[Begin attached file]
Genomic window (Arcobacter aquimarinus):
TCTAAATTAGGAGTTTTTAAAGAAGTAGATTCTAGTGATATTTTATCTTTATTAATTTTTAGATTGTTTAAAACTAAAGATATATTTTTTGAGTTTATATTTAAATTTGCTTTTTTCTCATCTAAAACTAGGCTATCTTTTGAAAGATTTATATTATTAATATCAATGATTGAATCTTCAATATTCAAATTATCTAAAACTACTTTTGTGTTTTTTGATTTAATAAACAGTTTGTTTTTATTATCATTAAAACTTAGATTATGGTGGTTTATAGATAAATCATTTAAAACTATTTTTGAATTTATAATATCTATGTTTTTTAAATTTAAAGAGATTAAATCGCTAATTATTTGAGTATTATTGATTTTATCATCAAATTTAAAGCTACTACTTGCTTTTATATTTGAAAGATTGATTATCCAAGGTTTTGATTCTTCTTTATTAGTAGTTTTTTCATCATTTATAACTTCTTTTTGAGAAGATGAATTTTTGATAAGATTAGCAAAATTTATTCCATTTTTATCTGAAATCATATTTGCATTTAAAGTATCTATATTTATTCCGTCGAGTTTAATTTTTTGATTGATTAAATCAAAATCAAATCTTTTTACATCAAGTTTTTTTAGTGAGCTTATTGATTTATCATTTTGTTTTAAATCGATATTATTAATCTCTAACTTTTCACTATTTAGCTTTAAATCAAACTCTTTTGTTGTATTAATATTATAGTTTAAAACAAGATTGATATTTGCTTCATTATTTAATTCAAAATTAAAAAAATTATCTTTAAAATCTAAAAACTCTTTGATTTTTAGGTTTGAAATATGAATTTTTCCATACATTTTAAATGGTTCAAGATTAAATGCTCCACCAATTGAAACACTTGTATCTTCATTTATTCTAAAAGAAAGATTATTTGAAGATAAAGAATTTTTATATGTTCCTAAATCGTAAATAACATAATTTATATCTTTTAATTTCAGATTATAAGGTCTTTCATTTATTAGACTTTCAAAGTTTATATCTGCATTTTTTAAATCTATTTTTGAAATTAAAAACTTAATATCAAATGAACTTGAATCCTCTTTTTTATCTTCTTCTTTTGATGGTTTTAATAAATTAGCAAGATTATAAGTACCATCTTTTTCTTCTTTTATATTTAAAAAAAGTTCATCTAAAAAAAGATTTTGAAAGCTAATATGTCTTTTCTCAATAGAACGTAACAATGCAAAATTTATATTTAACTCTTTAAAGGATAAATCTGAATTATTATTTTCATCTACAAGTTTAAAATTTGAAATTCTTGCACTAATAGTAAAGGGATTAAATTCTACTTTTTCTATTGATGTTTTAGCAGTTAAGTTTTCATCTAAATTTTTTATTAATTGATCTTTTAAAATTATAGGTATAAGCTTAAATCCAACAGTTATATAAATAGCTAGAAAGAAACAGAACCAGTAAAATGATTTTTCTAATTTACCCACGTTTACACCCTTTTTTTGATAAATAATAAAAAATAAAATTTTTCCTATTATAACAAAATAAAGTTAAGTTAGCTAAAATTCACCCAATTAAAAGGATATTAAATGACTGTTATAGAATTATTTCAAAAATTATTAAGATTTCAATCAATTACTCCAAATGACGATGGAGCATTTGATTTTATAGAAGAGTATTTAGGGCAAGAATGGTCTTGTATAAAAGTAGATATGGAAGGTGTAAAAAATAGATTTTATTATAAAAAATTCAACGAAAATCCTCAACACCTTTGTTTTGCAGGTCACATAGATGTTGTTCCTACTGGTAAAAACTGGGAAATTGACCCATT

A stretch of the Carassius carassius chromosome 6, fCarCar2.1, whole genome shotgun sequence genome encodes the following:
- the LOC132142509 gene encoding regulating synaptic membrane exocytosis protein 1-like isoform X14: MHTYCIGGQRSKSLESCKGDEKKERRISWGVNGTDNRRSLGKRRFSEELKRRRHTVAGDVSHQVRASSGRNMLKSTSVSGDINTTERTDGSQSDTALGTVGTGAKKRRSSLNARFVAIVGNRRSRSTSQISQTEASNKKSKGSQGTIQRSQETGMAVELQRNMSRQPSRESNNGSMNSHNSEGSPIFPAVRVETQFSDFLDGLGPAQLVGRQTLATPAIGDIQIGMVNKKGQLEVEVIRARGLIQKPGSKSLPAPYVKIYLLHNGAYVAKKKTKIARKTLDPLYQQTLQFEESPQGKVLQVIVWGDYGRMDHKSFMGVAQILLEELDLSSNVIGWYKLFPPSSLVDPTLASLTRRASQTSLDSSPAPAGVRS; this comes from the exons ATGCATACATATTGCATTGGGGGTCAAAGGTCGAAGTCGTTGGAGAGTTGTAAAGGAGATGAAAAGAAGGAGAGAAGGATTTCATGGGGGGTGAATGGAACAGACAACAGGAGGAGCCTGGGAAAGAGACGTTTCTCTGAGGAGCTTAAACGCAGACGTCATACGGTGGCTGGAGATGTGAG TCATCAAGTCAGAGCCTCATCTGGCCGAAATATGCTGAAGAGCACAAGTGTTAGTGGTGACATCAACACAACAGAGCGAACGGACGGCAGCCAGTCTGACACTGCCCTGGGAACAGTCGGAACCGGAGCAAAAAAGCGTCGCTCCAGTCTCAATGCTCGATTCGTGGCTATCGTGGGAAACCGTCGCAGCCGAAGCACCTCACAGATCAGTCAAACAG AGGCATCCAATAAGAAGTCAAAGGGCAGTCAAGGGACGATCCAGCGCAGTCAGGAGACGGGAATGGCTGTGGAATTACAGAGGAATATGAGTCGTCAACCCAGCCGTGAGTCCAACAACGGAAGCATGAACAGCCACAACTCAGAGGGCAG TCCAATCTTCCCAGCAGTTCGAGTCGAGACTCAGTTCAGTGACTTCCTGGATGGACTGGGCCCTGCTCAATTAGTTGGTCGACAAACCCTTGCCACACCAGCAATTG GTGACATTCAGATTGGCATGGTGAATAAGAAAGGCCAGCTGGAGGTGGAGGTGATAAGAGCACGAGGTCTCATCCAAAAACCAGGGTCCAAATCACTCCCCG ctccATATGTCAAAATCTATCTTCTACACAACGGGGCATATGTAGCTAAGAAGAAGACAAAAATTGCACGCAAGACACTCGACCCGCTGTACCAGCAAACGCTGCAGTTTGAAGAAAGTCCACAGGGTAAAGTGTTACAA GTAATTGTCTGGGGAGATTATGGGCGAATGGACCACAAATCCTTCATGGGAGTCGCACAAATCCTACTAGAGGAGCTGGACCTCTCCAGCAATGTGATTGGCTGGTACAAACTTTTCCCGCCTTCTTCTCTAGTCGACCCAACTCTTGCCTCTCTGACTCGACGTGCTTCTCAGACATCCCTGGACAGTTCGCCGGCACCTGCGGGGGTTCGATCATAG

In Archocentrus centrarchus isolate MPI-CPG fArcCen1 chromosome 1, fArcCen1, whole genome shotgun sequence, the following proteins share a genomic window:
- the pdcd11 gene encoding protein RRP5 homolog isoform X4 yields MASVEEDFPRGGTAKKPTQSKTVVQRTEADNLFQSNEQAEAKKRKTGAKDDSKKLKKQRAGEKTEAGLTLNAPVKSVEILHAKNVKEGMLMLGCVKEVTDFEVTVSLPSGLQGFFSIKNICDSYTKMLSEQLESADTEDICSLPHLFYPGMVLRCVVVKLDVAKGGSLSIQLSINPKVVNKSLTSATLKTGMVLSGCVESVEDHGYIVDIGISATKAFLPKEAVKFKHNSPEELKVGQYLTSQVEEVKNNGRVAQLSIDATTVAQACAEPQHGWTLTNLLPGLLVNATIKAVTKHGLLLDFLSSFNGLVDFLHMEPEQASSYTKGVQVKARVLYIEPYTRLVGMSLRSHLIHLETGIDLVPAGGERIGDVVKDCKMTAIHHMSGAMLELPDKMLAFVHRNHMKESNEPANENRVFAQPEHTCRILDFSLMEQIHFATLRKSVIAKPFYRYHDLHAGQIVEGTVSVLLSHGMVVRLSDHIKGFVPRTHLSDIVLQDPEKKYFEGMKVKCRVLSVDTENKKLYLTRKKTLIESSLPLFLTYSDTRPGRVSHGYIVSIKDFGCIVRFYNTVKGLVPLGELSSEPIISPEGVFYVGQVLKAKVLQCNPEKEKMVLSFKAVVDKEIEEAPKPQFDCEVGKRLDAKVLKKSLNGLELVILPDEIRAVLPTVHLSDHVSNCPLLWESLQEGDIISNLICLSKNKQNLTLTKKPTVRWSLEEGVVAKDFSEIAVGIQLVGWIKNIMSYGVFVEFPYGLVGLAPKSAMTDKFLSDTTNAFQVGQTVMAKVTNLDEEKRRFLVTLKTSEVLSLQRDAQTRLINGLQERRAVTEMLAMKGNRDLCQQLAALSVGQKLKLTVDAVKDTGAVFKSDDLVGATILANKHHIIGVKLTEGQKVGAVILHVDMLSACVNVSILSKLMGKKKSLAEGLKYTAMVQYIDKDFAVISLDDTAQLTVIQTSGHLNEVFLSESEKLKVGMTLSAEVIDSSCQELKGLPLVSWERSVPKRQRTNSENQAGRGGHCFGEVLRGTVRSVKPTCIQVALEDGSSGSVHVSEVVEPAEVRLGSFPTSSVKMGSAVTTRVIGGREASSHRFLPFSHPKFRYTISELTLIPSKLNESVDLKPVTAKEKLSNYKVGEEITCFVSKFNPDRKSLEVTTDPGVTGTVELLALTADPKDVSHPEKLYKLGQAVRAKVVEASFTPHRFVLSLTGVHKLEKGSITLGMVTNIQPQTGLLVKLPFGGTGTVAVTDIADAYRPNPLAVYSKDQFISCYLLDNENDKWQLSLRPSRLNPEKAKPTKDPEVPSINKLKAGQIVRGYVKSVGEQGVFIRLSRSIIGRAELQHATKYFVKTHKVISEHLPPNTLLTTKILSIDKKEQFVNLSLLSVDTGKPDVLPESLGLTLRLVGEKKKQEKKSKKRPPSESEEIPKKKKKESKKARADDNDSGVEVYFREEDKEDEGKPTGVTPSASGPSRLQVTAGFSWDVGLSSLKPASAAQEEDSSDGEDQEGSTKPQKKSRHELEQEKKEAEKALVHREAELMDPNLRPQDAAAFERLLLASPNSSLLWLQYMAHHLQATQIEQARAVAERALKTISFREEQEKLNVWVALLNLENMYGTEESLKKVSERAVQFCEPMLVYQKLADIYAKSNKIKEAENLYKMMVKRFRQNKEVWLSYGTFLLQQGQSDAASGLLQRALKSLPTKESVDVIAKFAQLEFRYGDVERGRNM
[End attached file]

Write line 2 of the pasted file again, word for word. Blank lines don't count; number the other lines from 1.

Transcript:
TCTAAATTAGGAGTTTTTAAAGAAGTAGATTCTAGTGATATTTTATCTTTATTAATTTTTAGATTGTTTAAAACTAAAGATATATTTTTTGAGTTTATATTTAAATTTGCTTTTTTCTCATCTAAAACTAGGCTATCTTTTGAAAGATTTATATTATTAATATCAATGATTGAATCTTCAATATTCAAATTATCTAAAACTACTTTTGTGTTTTTTGATTTAATAAACAGTTTGTTTTTATTATCATTAAAACTTAGATTATGGTGGTTTATAGATAAATCATTTAAAACTATTTTTGAATTTATAATATCTATGTTTTTTAAATTTAAAGAGATTAAATCGCTAATTATTTGAGTATTATTGATTTTATCATCAAATTTAAAGCTACTACTTGCTTTTATATTTGAAAGATTGATTATCCAAGGTTTTGATTCTTCTTTATTAGTAGTTTTTTCATCATTTATAACTTCTTTTTGAGAAGATGAATTTTTGATAAGATTAGCAAAATTTATTCCATTTTTATCTGAAATCATATTTGCATTTAAAGTATCTATATTTATTCCGTCGAGTTTAATTTTTTGATTGATTAAATCAAAATCAAATCTTTTTACATCAAGTTTTTTTAGTGAGCTTATTGATTTATCATTTTGTTTTAAATCGATATTATTAATCTCTAACTTTTCACTATTTAGCTTTAAATCAAACTCTTTTGTTGTATTAATATTATAGTTTAAAACAAGATTGATATTTGCTTCATTATTTAATTCAAAATTAAAAAAATTATCTTTAAAATCTAAAAACTCTTTGATTTTTAGGTTTGAAATATGAATTTTTCCATACATTTTAAATGGTTCAAGATTAAATGCTCCACCAATTGAAACACTTGTATCTTCATTTATTCTAAAAGAAAGATTATTTGAAGATAAAGAATTTTTATATGTTCCTAAATCGTAAATAACATAATTTATATCTTTTAATTTCAGATTATAAGGTCTTTCATTTATTAGACTTTCAAAGTTTATATCTGCATTTTTTAAATCTATTTTTGAAATTAAAAACTTAATATCAAATGAACTTGAATCCTCTTTTTTATCTTCTTCTTTTGATGGTTTTAATAAATTAGCAAGATTATAAGTACCATCTTTTTCTTCTTTTATATTTAAAAAAAGTTCATCTAAAAAAAGATTTTGAAAGCTAATATGTCTTTTCTCAATAGAACGTAACAATGCAAAATTTATATTTAACTCTTTAAAGGATAAATCTGAATTATTATTTTCATCTACAAGTTTAAAATTTGAAATTCTTGCACTAATAGTAAAGGGATTAAATTCTACTTTTTCTATTGATGTTTTAGCAGTTAAGTTTTCATCTAAATTTTTTATTAATTGATCTTTTAAAATTATAGGTATAAGCTTAAATCCAACAGTTATATAAATAGCTAGAAAGAAACAGAACCAGTAAAATGATTTTTCTAATTTACCCACGTTTACACCCTTTTTTTGATAAATAATAAAAAATAAAATTTTTCCTATTATAACAAAATAAAGTTAAGTTAGCTAAAATTCACCCAATTAAAAGGATATTAAATGACTGTTATAGAATTATTTCAAAAATTATTAAGATTTCAATCAATTACTCCAAATGACGATGGAGCATTTGATTTTATAGAAGAGTATTTAGGGCAAGAATGGTCTTGTATAAAAGTAGATATGGAAGGTGTAAAAAATAGATTTTATTATAAAAAATTCAACGAAAATCCTCAACACCTTTGTTTTGCAGGTCACATAGATGTTGTTCCTACTGGTAAAAACTGGGAAATTGACCCATT